Your skin is the largest organic of the body with the important tasks of protecting the inner organs and eliminating toxins from within. On a regular basis the skin performs an intricate balancing act. It protects us against environmental pollutants, while regulating internal moisture levels. These functions are controlled by the skin’s outermost layer, or stratum corneum. This layer is made up of tightly packed cells and lipids (fats within and between cells). The lipids are like the ‘cement’ to the cells’ ‘bricks’. Together the bricks and cement create the skins wall – which protects the bodies inner structure while aiding them in eliminating waste materials.
When the skins wall is damaged in any way, the skin’s barrier function becomes compromised. This causes transepidermal water loss (TEWL) – loss of water through the skin and enable the irritants to permeate into the skin. Compromised barrier function can be even more pronounced in facial skin because it is where the outermost layer (epidermis) can be as thin as 0.02mm, compared to an average thickness of 0.1mm elsewhere. Our face is also regularly exposed to UVA, UVB rays, environmental pollutants and harsh chemical skincare.
Symptoms of sensitive facial skin may be:
- Flaking, redness, rashes, swelling, scaling and roughness.
- They can be accompanied by sensations of itching, burning, tightness and prickling.
The Skin´s Protective Functions
The skin has multiple systems in place to ensure it stays healthy.
- A hydrolipid film composed of water, fatty acids and lipids safeguards the surface. This hydrolipid layer has a pH of around 5. This means that the surface of the skin is slightly acidic. This mild acidic layer protects skin from bacterial invasion. and alkaline extremes, like soap for example. It neutralises the alkaline through buffer substances, which make sure a balance is restored and made stable.
- A physical barrier which is called the horny layer, or stratum corneum. This layer si composed of cells and lipids. The lipids work like cement, filling the spaces between the cells and preventing impurities from entering. This physical barrier prevents fluid loss and excessive absorption. It plays a key role in maintaining the moisture that makes skin feel soft and smooth. This horny outer layer of the skin stays healthy through skin shedding, or desquamation. This process if encouraged and regulated by skin’s natural regeneration process.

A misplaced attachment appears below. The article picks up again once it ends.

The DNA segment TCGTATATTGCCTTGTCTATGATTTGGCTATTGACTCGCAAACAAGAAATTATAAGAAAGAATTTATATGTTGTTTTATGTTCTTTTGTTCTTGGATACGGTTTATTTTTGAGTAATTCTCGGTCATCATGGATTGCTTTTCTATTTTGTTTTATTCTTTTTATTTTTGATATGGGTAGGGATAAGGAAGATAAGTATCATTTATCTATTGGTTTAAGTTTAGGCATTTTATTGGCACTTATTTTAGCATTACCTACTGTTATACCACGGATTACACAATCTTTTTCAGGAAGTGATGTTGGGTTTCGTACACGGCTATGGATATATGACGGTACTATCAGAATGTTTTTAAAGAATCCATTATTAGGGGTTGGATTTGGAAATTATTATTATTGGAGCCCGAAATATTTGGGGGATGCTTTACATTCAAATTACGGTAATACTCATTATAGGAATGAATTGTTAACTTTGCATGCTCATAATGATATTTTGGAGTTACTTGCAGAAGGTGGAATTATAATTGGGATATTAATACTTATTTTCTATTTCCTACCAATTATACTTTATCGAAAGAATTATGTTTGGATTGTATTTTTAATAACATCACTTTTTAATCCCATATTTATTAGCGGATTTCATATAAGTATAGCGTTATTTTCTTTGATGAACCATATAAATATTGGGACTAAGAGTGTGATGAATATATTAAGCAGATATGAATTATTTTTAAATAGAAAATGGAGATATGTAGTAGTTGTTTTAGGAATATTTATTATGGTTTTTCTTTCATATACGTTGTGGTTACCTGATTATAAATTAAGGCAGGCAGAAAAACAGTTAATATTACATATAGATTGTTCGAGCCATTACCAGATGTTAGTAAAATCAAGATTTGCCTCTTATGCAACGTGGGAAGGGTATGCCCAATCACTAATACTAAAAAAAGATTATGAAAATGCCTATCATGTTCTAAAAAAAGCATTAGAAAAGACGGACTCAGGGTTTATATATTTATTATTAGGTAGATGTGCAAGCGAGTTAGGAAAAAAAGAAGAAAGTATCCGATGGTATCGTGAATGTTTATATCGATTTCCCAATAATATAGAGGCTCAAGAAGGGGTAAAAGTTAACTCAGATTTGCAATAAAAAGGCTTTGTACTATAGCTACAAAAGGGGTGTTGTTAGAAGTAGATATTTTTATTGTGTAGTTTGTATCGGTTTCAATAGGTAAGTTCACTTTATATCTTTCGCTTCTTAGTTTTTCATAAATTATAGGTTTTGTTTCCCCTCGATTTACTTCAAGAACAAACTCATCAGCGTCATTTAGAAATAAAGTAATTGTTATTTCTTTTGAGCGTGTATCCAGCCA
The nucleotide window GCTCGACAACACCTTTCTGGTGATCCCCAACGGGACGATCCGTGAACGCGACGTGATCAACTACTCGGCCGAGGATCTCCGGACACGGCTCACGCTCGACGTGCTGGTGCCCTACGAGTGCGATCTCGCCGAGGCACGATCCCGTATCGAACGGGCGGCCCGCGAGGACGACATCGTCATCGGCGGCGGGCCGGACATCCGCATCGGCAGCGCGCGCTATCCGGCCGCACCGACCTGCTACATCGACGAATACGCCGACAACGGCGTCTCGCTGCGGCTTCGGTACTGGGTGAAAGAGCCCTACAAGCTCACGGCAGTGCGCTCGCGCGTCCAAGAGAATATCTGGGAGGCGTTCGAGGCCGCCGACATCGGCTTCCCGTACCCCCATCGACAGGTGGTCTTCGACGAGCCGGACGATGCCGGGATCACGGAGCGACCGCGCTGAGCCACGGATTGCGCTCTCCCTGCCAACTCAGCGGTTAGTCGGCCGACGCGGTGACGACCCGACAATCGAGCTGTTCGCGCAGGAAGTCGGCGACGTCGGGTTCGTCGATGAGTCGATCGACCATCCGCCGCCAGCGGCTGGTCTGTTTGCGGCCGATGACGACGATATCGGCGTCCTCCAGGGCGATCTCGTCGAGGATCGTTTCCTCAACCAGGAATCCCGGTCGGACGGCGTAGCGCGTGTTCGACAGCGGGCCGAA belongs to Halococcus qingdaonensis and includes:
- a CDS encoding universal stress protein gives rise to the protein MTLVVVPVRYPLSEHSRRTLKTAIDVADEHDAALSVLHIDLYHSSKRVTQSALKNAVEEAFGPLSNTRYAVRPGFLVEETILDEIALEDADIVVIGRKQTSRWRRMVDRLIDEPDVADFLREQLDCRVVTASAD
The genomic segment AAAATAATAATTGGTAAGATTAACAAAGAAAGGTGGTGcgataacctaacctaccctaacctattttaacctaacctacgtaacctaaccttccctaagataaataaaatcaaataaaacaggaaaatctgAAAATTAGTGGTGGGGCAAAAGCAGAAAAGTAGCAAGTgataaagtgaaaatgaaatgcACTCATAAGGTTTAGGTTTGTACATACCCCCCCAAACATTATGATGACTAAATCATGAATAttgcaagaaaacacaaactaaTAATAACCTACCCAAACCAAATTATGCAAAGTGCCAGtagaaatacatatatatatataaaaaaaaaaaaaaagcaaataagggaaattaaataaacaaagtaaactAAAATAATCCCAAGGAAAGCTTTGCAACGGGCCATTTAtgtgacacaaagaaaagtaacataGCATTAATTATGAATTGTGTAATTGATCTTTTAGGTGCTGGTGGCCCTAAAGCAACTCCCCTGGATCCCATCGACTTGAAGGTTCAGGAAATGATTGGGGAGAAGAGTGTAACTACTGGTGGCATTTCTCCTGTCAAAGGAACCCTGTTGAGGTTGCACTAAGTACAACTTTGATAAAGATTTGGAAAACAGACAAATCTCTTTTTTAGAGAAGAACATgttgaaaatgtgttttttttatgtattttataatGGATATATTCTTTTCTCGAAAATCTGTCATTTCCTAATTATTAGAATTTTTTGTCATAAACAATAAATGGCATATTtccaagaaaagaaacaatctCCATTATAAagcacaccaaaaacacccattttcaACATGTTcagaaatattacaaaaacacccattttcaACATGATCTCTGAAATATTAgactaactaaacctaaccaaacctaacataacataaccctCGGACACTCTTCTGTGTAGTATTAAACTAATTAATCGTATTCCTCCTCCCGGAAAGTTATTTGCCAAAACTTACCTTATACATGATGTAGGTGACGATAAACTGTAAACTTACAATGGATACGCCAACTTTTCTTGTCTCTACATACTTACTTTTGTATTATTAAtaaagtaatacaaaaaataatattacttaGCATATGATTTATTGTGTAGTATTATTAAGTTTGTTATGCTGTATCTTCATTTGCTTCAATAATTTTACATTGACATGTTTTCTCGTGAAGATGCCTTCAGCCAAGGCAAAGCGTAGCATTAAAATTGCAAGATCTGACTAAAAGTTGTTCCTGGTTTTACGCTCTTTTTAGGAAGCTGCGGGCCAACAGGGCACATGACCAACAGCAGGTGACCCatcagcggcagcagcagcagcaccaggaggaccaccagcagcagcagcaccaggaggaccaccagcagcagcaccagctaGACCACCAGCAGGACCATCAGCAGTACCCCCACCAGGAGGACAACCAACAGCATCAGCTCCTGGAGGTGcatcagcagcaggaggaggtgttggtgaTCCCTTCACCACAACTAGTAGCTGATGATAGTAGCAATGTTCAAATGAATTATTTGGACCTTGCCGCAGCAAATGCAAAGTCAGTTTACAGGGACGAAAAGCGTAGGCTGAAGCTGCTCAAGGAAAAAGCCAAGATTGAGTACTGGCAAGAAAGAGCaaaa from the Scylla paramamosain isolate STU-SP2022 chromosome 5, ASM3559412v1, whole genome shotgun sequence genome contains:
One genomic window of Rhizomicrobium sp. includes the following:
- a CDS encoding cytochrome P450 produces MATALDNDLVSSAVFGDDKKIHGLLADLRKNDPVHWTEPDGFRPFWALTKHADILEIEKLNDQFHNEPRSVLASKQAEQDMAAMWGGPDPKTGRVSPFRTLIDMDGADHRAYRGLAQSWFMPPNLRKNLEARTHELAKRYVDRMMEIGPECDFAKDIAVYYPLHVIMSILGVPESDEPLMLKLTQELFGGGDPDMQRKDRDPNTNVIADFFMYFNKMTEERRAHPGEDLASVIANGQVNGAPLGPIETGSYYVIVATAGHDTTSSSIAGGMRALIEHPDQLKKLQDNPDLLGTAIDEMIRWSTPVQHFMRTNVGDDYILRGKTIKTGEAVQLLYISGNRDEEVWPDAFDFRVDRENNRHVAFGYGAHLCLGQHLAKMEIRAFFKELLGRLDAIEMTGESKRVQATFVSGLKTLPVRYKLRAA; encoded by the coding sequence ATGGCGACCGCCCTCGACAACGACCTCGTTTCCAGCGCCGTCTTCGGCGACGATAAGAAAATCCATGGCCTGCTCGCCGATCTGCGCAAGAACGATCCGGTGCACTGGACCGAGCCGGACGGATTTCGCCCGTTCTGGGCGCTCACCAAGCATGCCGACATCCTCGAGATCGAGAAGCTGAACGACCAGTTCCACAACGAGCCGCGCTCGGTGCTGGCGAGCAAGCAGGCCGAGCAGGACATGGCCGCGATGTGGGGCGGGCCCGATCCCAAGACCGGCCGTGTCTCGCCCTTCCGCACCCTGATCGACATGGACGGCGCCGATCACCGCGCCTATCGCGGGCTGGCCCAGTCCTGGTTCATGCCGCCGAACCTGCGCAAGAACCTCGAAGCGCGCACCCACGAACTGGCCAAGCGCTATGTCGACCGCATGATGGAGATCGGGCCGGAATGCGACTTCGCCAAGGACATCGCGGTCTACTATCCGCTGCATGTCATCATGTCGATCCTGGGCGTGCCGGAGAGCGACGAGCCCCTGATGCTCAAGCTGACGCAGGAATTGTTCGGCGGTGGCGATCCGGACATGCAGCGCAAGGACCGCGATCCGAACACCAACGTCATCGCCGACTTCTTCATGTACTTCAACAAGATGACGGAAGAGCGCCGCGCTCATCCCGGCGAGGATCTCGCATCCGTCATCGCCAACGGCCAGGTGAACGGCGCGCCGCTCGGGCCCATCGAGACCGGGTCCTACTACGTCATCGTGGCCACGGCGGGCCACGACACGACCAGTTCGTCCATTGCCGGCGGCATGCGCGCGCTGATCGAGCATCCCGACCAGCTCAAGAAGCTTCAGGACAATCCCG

- The above two processes are dependent on enzyme activity of the skin. In sensitive skin, this activity can become inhibited, compromising the natural barrier function, and reducing lipid synthesis. As a result, water loss increases and irritants are able to penetrate skin.
What causes Sensitive Skin?
- Although sensitive skin can occur at any age, it is particularly common in babyhood and as skin age. Baby skin is around one-fifth the thickness of adult skin and has a limited barrier function, making it highly sensitive to chemical, physical and microbial influences, as well as UV rays. On the other hand the barrier function of adult skin increasingly weakens with age and metabolic inefficiency. Aging skin becomes lipid deficient, making it more easily irritated by alkaline substances such as soap or alcohol.
- Hormonal changes due to the puberty, menstrual cycle, pregnancy, and the menopause can all affect skin’s resistance to irritants.
- Prolonged periods of stress and lack of sleep are both known triggers of sensitive skin.
- Poor nutrition and low hydration levels, both can exacerbate already dry and irritated skin.
- People with type I allergies are more likely to experience skin sensitivity, due to the penetration of allergens like pollen through the skin.
- Existing facial skin conditions ranging from dehydrated and dry skin to atopic eczema and acne can all cause skin sensitivity to colorants, perfumes and alcohol.
Environmental Effects on Sensitive Skin
Facial skin is exposed to all weathers, and almost every season brings with it factors that can trigger sensitivity.